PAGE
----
The McCarthys Series Premiere Was Not That Funny

Although it nails Boston stereotypes, the big-family, strong-characters dynamics are all very seen-it-before.

the mccarthys

Image via CBS

Considering The McCarthys was thrown into CBS’s Thursday night lineup alongside The Big Bang Theory, Mom, and Two and a Half Men, viewers probably had the new sitcom figured out before it even premiered. And based on the series pilot episode, which aired Thursday, the newcomer lived up to the network’s standard of broad and chummy TV.

If the series’ title doesn’t already give it away, The McCarthys follows an Irish family living in South Boston, which of course means all plot lines will involve drinking, sports, and commentary about how large the family is. Included are a delusional mother, a basketball-consumed father, fraternal comic relief twins, a melodramatic sister, and a gay son. The premiere revolved around the family trying to convince Ronny, the gay son, to stay with his family instead of taking a job in Rhode Island, because Rhode Island is so, so far away.

The McCarthys creator Brian Gallivan is a Boston native who is gay and based the show on his family. According to the Globe, Gallivan also seems to think his own family is hilarious, which might be true, but the comedy certainly didn’t translate well into a scripted TV show. And here’s why.

The gay son, Ronny, is supposed to be the good ol’ plot twist that separates The McCarthys from every other family sitcom, but we all know that’s not a riveting curveball for television anymore. Every character on the show falls into sitcom archetypes: the mother is The Matriarch, the father is The Wisecracker, the twins are The Bully and The Goofball, the sister is The Bigmouth, etc. That’s not to say the characters don’t play well off each other, but their jokes are safe, and nothing feels new. It’s all very Roseanne meets Home Improvement meets “My Son Is Gay?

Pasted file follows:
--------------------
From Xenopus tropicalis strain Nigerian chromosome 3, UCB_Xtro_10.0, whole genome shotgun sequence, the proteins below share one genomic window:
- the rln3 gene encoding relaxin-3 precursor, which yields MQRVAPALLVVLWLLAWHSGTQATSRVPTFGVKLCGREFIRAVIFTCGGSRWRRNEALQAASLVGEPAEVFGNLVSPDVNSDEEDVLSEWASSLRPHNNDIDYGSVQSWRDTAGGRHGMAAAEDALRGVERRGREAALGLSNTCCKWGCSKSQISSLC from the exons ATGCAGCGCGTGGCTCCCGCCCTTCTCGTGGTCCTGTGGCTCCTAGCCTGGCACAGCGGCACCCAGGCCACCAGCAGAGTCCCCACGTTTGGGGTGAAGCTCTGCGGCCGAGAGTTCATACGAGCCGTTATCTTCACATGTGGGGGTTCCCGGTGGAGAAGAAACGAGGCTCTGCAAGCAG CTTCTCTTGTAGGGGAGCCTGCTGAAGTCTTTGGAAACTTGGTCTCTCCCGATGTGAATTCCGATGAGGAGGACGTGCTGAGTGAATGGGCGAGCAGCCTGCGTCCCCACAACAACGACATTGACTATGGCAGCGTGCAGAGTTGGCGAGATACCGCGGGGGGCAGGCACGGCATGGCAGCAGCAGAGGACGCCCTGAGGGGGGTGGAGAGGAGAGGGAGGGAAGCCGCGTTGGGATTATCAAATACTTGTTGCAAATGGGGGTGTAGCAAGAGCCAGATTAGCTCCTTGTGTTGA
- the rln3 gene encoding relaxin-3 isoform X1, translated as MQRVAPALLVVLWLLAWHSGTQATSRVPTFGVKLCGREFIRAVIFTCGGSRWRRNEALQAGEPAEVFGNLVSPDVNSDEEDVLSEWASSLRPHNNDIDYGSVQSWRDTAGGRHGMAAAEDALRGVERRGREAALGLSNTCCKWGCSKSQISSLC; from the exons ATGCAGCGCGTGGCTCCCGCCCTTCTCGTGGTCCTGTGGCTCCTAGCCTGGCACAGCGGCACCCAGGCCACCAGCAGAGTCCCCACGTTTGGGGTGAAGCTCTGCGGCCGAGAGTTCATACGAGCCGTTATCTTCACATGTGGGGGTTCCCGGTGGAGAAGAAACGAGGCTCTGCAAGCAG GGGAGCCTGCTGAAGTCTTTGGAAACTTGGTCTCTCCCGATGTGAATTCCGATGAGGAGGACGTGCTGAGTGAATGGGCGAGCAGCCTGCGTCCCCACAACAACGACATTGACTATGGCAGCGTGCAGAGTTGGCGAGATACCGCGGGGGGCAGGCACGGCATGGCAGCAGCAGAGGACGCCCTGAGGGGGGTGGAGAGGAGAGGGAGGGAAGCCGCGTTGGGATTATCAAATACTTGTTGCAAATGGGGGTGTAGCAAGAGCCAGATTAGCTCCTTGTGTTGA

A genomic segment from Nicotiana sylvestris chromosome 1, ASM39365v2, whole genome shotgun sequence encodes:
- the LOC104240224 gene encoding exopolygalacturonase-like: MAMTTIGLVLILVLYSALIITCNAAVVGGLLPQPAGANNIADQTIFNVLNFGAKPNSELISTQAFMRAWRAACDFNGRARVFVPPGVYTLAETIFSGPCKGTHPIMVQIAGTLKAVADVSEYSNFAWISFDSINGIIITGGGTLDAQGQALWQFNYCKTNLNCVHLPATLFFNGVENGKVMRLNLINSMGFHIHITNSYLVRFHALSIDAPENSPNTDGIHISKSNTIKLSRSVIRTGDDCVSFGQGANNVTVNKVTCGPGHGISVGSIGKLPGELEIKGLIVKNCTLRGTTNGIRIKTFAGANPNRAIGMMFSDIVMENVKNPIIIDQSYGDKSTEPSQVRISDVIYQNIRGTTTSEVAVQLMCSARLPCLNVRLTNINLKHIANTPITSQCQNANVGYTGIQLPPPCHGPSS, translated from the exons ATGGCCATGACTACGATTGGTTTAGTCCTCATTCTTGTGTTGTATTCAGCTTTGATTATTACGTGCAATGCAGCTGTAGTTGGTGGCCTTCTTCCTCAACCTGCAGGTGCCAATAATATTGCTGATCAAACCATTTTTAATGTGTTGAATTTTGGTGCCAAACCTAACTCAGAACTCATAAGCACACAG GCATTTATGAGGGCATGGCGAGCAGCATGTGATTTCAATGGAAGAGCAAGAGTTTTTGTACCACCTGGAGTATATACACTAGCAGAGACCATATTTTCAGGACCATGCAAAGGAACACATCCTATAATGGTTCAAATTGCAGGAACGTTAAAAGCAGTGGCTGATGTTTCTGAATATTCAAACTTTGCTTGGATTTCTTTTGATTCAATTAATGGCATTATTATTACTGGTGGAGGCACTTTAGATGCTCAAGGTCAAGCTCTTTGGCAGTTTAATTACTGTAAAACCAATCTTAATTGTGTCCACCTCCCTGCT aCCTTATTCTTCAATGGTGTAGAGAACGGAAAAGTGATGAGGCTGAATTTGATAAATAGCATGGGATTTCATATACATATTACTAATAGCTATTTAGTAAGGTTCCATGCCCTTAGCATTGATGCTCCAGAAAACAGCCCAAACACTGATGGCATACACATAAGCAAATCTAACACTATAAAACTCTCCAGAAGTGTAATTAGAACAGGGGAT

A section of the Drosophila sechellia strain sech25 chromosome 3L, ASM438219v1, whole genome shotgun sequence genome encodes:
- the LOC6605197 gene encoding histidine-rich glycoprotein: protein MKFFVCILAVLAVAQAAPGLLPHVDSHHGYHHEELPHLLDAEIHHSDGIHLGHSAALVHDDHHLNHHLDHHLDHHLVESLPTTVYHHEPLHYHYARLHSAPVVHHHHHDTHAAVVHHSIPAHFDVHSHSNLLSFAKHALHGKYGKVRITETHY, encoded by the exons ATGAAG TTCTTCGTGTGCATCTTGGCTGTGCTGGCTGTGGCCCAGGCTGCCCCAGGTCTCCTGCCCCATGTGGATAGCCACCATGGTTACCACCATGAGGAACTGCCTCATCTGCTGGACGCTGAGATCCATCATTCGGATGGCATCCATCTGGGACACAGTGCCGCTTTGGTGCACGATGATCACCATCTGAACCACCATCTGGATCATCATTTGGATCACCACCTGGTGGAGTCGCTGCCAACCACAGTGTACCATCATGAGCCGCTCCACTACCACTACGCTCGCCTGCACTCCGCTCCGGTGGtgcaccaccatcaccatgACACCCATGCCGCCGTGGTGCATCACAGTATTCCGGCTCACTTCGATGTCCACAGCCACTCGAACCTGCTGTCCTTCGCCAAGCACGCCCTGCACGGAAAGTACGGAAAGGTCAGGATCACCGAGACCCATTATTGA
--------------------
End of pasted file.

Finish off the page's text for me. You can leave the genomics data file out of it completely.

Joey McIntyre is one of the stars of the show, playing the bossier of the two twins. As a famed Boston lad himself, he is clearly supposed to be the show’s draw. He does an OK job considering what he’s working with, but that’s just about as much credit as he’s going to get.

As for how Bostonians are represented, considering we’ve had our fair share of terrible representatives, let’s acknowledge that The McCarthys isn’t the worst of the worst. In fact, although at times it’s over-acted, the characters mostly conquer Boston stereotypes without being too offensive, obnoxious, or portraying someone as an outlaw…so far, anyway.

One of the best ongoing jokes in the pilot episode, which stays so unbelievably true to Boston natives, is that Providence is “not a real place.” It’s a “foreign land,” one character jokes, and when Ronny finally agrees to stay in Boston, his mother thanks him for not going to that “God forsaken wasteland of a city.”

At its worst, The McCarthys lacks originality, and at its best, it shows just how white Joey McIntyre’s teeth are. It’s not the most awful show on TV right now, but you can definitely skip it.